By Lindsay Toler
By Chad Garrison
By Allison Babka
By Lindsay Toler
By Jake Rossen
By Lindsay Toler
By Kelsey McClure
By Lindsay Toler
The heightened focus on health-care fraud came at the same time the Clinton administration was putting health-care reform on the front burner. Focusing on fraud could put pressure on provider groups while sending a message that out-of-control spending was the result of something other than poor policy decisions.
Once Washington got the ball rolling, health-care fraud investigations gained a momentum of their own, for a couple of major reasons. The first was an important piece of legislation the 1996 Kassebaum-Kennedy bill which increased funding for HHS investigators and health-care prosecutions. The second factor was the increased use of the federal False Claims Act, especially when it became clear that whistle-blower cases could be used to enforce the federal government's broad anti-kickback law.
Congress passed the False Claims Act in 1863 after the government was billed for mules that were diseased, blind and lame. The Civil War-era law was dusted off and amended in 1986 in a move to strengthen the government's attack on defense-procurement fraud. The act was changed to allow private citizens with knowledge of substantial and previously undisclosed fraud to file suit on behalf of the federal government. The law provides that the government can recover three times the amount stolen, plus $5,000-$10,000 for each fraudulent claim.
As an incentive for the private citizen to blow the whistle, the law provided a reward: 15 to 30 percent of the total funds recovered.
Last year, HHS's Office of the Inspector General brought 261 criminal convictions and 927 civil settlements and barred 3,000 providers or organizations from the Medicare and Medicaid programs. It claims $38 billion in savings since 1993. Many of the government's biggest cases, including its investigations of Columbia/HCA Healthcare and Quorum Health Group, were triggered by whistle-blowers.
Malcolm Sparrow, a professor at Harvard's Kennedy School of Government and author of License to Steal, a 1996 book examining health-care fraud, says whistle-blower lawsuits have become a popular way of attacking fraud because they can yield large financial penalties for false claims without the whistle-blower's having to prove criminal intent. Today, Sparrow says, the Justice Department is getting health-care whistle-blower cases "at the rate of one per day."
James F. Blumstein, a Vanderbilt University law professor and director of the Health Policy Center at the Vanderbilt Institute for Public Policy Studies, sees the explosion of whistle-blower cases as a disturbing trend. He worries that whistle-blowers, in effect, push prosecutors to pursue cases they might otherwise drop. "The government has been, as prosecutor, rather reasonable, because it exercises discretion. Where things happen that aren't so bad, they tend to let it go," says Blumstein.
"A whistle-blower is more like a bounty hunter than a sheriff. A sheriff exercises some discretion. But the whistle-blower has a completely different set of financial incentives. What's a whistle-blower's motivation? The only thing a whistle-blower has to care about is money," Blumstein argues.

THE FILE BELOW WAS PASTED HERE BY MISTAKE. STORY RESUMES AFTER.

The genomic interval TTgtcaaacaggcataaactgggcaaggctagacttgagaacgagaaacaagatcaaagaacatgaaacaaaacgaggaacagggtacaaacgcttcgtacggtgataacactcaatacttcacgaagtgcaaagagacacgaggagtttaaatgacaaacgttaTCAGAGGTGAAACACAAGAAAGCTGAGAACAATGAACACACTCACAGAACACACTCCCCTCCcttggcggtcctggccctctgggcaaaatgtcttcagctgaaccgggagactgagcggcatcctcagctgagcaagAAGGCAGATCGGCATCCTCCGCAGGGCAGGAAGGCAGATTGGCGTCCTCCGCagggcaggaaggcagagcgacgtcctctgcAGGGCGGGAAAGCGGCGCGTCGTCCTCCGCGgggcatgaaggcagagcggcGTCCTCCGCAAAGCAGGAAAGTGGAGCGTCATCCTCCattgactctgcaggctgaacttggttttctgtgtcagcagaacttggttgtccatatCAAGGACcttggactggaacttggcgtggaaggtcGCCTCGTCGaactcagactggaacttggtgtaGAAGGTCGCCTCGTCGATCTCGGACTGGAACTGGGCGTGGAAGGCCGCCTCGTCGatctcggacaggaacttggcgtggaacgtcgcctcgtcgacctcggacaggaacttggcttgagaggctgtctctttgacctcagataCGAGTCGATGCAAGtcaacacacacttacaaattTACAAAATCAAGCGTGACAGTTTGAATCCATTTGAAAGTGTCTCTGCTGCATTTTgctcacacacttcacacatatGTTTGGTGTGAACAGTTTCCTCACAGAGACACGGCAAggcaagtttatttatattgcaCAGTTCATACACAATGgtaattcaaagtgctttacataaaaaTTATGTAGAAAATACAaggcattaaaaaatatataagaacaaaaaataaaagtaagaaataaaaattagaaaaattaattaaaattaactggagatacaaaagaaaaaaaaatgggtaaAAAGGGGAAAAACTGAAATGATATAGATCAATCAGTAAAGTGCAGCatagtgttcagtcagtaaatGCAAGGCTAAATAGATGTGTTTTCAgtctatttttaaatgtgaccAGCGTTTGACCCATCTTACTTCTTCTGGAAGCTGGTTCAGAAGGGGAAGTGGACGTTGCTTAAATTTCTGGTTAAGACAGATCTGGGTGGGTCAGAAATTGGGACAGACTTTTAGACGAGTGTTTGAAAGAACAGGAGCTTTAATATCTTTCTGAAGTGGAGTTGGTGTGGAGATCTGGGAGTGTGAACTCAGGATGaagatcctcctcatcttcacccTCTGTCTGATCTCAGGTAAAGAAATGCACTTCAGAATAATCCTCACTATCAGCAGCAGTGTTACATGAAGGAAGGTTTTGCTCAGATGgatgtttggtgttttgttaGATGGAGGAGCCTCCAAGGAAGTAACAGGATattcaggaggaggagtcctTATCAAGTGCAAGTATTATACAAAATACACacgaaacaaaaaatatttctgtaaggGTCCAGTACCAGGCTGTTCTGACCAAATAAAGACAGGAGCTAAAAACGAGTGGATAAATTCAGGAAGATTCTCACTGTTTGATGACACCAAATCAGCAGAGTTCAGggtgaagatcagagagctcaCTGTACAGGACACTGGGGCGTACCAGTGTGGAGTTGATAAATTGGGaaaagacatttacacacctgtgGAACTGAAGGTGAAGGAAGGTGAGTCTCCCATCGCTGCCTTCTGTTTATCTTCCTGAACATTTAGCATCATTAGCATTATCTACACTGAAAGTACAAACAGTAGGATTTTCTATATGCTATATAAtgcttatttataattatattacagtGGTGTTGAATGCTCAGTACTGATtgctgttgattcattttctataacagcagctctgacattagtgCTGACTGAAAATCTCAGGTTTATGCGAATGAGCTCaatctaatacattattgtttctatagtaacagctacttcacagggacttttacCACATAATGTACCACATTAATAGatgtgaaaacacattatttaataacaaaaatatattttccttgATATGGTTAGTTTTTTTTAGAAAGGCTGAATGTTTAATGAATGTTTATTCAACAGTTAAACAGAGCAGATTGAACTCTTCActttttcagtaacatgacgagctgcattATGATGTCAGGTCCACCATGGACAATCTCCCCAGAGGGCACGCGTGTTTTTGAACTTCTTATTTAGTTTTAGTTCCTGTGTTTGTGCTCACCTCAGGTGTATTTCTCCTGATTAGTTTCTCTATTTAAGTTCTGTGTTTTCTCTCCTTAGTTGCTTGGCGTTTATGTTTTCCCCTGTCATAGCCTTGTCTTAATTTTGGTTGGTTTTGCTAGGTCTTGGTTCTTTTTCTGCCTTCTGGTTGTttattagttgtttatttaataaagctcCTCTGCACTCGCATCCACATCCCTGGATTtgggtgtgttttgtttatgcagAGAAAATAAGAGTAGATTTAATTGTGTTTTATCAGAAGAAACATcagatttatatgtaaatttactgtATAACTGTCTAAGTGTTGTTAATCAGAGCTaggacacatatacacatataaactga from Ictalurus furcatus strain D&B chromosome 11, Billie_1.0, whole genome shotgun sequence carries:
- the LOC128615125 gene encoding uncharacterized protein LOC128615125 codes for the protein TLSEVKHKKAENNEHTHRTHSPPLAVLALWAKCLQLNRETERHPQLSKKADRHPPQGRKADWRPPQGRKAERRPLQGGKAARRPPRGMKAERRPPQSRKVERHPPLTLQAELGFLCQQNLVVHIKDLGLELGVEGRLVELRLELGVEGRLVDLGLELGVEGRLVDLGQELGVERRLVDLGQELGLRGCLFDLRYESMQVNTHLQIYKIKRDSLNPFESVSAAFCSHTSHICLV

Goeggel denies he's in it for the money. "Owning your own business is like having a kid. It's not about money; you want it to do well. That's all."
In June 1996, Goeggel decided to go ahead with the lawsuit and hired Jeff Sprung, whom he had heard describe whistle-blower lawsuits at the conference earlier that year. Steve Hubbard, the ambulance owner-turned-investigator, joined the team to help build the case.
"Steve came into town and did a little more digging," Goeggel recalls. "If I was asking the questions, it would be blatantly obvious. He came in and was able, on my behalf, to ask some questions of some people and get them to say some things that were incredibly interesting and confirm an awful lot. We had some people that were really, really impressed with talking. They liked to talk."
Among the most chatty was Philip Salvati, a former Abbott vice president and chief financial officer. Goeggel had heard that Salvati left Abbott the circumstances were unclear and suggested that Hubbard approach him.
Salvati agreed to meet with Hubbard in late August 1996, and then, in the course of their conversation, described a range of practices at Abbott that not only seemed to confirm the allegations of fraud by Dougherty and other Abbott officers but also suggested that executives of the sponsoring hospitals Barnes-Jewish and SLU knew of those activities.
Goeggel speculates that Salvati spilled the beans because he thought "he was being interviewed or being considered for a very important position someplace else. It wasn't like somebody was pointing a finger at him, saying, "Here, make up as much as you can about this guy so that you can get your ass off the hook.' He didn't have a clue what was going on."
Hubbard says, "I met with (Salvati) and never told him for sure I was going to hire him. What I told him was absolutely the truth.... I told him I'd been told he was the guy who knew all about hospital-based ambulance systems and wondered if I could pick his brain and see what would develop from that. I'm sure he read into that, and it was my intention that he would read something into it.
"Frankly, I was amazed at the information he gave someone who was a total stranger to him." Later, after Goeggel's lawsuit was filed under seal, triggering a federal investigation, Hubbard met a second time with Salvati. For the second meeting, the feds supplied Hubbard with questions. They also supplied him with a wire.